Alternative Exercises to Bench Press

Yeah, you heard me (read me…), that’s right, alternative exercises to the bench press. I don’t necessarily have a problem with people doing it. Just me really. You see, I injured my shoulder (not related to weightlifting…don’t ask) and since then, benching has become an arduous task. Now, I can imagine there other people out there, that have shoulder problems and can no longer bench  without severe pain. So, I’ve looked for alternatives, and have found quite a few, that seem to work really well. I’ll include both isolation and compound exercises for your literary (and viewing) pleasure. Here we go:

Chest Dips Read the entire piece on dips before you start criticizing. I know that some people with shoulder injuries complain about dips. But, I’ve found that they don’t aggravate my shoulder injury when I do them. So, buyer beware. The standing or upright version (vs seated)  involves supporting your entire weight on your hands between two parallel bars. You want to bend the elbows until your arms are parallel to the ground. Check it out below.

This one has many people complaining of shoulder pain due to the exercise, and/or shoulder pain from a previous injury that becomes aggravated due to this exercise. If  done correctly, where the body is tilted forward at an angle, most of the shoulder problems that people complain about, should not be an issue. Also don’t round the shoulders or hunch up (raise the shoulders as in a shrug).

I will say again, it does not aggravate my shoulder injury (I make sure to tilt forward and not hunch). In fact it feels pretty good. But, if it bothers you despite proper form, then, STOP! I have some other exercises you can look at. FYI, don’t write in complaining that they are bad for shoulders and I’m encouraging injuries. I already said, some people find them helpful, and better than bench press for injured shoulders, others don’t. Like I said before, buyer beware, so to speak.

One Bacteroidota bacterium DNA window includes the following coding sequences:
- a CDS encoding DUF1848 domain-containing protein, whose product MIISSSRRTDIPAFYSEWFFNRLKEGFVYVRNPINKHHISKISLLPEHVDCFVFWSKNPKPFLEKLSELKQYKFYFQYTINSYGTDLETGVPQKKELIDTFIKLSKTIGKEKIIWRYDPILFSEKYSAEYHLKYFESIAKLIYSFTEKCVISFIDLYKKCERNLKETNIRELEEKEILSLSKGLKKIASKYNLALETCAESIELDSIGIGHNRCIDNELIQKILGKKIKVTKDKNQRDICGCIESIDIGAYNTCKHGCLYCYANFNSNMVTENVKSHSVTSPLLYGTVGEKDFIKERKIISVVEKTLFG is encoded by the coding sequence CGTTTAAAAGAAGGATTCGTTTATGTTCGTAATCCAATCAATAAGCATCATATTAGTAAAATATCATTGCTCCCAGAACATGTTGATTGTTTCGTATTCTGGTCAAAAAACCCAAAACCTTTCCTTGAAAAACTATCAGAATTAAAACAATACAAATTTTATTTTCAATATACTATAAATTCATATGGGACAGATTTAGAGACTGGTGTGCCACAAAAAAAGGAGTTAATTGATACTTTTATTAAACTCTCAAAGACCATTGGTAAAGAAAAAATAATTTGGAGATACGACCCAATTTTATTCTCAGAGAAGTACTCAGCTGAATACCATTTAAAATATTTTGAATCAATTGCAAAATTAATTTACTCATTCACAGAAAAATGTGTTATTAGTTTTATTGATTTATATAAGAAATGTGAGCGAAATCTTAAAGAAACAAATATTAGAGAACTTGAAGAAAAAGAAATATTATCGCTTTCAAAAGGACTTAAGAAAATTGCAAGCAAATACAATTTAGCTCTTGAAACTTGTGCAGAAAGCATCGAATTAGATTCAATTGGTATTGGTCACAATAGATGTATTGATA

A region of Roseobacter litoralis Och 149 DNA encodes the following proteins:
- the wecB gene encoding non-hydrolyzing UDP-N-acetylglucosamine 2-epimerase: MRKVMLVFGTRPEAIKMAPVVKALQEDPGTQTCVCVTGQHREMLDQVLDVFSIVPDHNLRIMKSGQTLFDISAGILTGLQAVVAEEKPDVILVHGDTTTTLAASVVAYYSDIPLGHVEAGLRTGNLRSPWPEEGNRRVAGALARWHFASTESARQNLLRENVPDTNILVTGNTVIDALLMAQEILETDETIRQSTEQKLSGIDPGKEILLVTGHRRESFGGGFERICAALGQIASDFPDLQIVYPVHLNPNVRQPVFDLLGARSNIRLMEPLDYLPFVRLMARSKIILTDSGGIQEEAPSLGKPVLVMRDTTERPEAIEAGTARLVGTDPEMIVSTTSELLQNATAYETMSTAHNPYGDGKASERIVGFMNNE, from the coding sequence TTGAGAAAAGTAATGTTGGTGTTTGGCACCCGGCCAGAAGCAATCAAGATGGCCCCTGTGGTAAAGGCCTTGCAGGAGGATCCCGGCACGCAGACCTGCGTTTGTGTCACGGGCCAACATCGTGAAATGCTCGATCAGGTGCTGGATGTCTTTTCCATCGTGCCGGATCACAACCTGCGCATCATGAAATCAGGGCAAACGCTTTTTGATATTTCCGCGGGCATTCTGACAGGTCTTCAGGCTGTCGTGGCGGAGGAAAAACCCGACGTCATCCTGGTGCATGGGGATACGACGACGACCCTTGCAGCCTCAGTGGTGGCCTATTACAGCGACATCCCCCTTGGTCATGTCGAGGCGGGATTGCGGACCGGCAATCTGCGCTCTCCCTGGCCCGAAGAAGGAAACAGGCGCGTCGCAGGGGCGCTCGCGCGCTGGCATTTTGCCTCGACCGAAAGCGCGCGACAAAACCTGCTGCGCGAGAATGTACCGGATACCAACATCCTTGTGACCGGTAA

Push ups Yeah buddy. But, push-ups are similar to bench press aren’t they? Well there are some differences. But don’t take my word for it.  Although, when I switched to push ups, I noticed that the pain was mostly gone. Eventually it got to a point where I was pain free with the push up, but not with the bench. Many people have had similar experiences. So, give it a try and see. I’ll do a later post on the mechanics of why one results in pain and the other doesn’t. If you want to add resistance, you could use a resistance band.

In the video he pushes, off the handles, from the weight station. You don’t necessarily have to do this. You can easily do the push up on the floor as you would normally, just with resistance bands. As an alternative, you can place plates on your back. It’s up to you, whichever is more comfortable.

Neutral Grip Dumbbell Press They are like regular dumbbell press, but with the wrists turned inwards. In other words, facing each other. I’ve tried them and they seem to work. By ‘seem’, I mean a lot of the pain was alleviated, but wasn’t gone completely. But it may be something you might want to try. It could work for you. Check it out below.